A new chapter in civil rights history is being recorded this week, as African-American and Latino civil rights leaders and advocates for the rights of women and workers, including SEIU, join forces at the annual Selma-to-Montgomery march.
SEIU members and leaders from across the U.S., will join thousands of marchers in demanding voting rights and repeal of Alabama's anti-immigrant law HB 56. They will walk across 53 miles of rolling hills from Selma to the state Capitol in Montgomery, echoing the footsteps of the "Bloody Sunday" marches that began on March 7, 1965.
On that day 47 years ago, African American citizens seeking civil rights were assaulted by state troopers and local sheriff's deputies after crossing Selma's Edmund Pettus Bridge.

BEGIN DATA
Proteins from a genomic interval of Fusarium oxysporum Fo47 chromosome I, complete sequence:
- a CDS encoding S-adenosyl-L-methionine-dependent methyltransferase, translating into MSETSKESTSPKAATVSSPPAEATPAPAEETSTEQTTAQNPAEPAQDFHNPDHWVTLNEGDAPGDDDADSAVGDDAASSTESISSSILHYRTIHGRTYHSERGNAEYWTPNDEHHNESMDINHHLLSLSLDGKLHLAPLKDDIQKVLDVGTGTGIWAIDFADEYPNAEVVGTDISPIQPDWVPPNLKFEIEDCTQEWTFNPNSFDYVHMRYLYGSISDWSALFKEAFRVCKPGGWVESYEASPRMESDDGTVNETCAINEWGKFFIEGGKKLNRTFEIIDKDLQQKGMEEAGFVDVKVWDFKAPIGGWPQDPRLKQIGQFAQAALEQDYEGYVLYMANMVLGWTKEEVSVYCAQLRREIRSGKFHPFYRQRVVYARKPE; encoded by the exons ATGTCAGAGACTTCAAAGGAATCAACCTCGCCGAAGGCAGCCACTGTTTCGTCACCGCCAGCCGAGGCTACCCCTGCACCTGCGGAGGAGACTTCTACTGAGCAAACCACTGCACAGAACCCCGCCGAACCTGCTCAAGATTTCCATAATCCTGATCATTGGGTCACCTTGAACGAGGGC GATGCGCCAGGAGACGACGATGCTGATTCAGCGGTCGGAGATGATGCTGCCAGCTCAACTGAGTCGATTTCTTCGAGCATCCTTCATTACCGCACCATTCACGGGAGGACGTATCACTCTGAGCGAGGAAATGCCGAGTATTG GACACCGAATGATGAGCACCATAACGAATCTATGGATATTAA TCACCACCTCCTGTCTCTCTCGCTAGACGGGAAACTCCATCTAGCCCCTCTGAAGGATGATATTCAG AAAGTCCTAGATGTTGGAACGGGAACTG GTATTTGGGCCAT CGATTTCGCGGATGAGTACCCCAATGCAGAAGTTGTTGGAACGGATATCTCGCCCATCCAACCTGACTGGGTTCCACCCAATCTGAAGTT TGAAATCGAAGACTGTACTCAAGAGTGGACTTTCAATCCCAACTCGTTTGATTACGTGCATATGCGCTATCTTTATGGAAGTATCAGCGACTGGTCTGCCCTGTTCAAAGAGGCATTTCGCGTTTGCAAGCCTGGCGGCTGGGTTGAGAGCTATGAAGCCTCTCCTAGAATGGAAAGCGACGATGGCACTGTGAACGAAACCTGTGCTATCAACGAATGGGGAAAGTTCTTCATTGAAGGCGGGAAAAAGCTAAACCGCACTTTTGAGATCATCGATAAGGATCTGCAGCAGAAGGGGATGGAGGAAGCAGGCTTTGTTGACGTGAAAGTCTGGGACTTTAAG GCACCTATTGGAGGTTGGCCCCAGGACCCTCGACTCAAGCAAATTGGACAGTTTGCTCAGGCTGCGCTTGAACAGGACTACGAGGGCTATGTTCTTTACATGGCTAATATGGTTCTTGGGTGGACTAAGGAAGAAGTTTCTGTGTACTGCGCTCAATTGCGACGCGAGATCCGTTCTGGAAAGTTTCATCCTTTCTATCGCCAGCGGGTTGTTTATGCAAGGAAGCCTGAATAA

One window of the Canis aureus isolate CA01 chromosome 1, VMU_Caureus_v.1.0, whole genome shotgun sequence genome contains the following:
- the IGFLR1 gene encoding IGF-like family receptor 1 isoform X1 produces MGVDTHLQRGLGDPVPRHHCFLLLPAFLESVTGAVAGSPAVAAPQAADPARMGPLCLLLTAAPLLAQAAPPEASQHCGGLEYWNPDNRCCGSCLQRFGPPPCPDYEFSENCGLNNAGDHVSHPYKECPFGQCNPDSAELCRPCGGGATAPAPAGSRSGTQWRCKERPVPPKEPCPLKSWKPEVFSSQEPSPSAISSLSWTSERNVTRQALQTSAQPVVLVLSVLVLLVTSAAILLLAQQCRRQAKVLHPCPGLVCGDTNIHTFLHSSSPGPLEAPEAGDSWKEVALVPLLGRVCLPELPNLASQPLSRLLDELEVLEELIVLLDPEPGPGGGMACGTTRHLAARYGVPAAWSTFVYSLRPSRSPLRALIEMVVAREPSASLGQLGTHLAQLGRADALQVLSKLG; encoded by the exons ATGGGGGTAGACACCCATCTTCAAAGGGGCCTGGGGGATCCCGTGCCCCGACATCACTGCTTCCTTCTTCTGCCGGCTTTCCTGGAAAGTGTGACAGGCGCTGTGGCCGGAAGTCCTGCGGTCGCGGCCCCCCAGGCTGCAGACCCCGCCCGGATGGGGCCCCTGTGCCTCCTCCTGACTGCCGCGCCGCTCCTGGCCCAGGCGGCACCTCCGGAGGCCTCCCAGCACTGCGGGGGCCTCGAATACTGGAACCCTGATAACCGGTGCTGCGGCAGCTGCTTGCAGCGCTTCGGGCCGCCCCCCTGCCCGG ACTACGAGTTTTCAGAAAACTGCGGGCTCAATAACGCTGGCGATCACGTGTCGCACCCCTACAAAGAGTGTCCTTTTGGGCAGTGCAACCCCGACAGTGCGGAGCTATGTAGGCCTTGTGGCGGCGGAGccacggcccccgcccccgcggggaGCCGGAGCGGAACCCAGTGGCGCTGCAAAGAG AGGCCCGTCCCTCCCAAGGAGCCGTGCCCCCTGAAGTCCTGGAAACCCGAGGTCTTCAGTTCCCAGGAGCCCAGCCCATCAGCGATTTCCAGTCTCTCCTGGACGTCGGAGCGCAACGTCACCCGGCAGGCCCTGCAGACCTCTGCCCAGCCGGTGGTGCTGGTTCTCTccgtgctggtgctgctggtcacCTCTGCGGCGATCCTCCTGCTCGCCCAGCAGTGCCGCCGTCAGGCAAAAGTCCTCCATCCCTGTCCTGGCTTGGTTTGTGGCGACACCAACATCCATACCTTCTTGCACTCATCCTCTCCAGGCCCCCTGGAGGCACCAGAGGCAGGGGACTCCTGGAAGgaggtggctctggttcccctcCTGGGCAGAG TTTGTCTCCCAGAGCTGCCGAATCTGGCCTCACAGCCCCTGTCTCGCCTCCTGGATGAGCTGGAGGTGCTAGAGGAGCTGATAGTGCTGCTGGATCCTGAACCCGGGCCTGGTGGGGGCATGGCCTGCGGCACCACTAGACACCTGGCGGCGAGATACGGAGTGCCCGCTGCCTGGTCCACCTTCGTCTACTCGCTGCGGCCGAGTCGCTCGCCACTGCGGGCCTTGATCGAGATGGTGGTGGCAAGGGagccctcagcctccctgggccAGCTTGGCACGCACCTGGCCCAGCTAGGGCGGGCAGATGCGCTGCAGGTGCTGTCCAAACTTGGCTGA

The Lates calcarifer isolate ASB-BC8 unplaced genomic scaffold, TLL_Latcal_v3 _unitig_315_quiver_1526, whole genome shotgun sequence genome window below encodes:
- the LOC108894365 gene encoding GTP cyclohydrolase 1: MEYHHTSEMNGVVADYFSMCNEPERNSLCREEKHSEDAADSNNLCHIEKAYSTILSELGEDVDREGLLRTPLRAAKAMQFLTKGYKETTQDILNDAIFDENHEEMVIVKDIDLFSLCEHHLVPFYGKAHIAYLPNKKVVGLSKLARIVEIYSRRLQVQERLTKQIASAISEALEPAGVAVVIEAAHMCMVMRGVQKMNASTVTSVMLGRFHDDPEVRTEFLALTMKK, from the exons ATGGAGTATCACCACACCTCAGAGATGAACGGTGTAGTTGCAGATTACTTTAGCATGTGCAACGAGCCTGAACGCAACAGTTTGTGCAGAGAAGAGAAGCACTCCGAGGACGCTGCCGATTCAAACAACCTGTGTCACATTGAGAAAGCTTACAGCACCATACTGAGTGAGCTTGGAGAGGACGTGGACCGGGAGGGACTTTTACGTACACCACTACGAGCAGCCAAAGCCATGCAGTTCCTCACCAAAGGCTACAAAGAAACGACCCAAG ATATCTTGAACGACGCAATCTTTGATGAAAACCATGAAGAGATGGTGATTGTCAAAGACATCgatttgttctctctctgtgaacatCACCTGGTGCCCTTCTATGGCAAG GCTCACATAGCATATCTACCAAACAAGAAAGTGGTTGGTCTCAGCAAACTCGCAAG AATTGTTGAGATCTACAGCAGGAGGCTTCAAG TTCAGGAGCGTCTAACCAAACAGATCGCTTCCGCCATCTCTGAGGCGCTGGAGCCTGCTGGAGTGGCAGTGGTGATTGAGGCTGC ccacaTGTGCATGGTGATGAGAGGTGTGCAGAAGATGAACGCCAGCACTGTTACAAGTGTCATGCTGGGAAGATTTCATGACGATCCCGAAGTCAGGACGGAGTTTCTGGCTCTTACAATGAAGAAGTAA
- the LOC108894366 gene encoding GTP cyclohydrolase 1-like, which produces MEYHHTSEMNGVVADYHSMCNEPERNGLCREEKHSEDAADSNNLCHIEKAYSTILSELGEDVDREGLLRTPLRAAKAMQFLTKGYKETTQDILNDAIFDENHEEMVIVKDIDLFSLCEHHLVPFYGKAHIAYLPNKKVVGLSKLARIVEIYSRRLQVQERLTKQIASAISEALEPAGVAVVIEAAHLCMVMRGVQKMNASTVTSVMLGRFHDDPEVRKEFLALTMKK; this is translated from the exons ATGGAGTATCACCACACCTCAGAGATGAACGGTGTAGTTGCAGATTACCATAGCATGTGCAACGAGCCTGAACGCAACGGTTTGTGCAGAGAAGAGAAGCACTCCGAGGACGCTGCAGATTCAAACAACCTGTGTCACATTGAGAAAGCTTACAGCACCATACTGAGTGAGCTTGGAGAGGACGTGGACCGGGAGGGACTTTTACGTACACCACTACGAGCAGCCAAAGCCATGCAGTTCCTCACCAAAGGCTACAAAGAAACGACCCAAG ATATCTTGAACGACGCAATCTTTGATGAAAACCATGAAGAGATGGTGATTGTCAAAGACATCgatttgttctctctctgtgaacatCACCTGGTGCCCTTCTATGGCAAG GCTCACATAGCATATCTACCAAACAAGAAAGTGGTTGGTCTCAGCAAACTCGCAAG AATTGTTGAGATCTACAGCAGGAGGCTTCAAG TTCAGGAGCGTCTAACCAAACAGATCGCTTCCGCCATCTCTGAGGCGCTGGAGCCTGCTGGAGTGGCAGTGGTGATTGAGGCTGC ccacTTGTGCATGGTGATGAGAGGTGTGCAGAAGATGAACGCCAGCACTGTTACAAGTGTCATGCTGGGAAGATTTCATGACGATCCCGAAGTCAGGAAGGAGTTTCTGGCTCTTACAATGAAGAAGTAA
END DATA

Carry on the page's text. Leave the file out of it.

During a rally at the foot of the Pettus Bridge on Sunday, SEIU International Secretary-Treasurer Eliseo Medina lauded the perseverance of the marchers nearly a half Century ago that led to civil rights victories. Still, the struggle continues, Medina said.
"As our nation becomes more diverse, new obstacles are being erected to keep us from voting. Laws like Alabama HB 56 are being enacted to drive out immigrants and legitimize racial profiling," Medina said. "But like those who marched before us, we will never give up; we will never give up our fight for civil rights and justice for immigrants, voters and workers."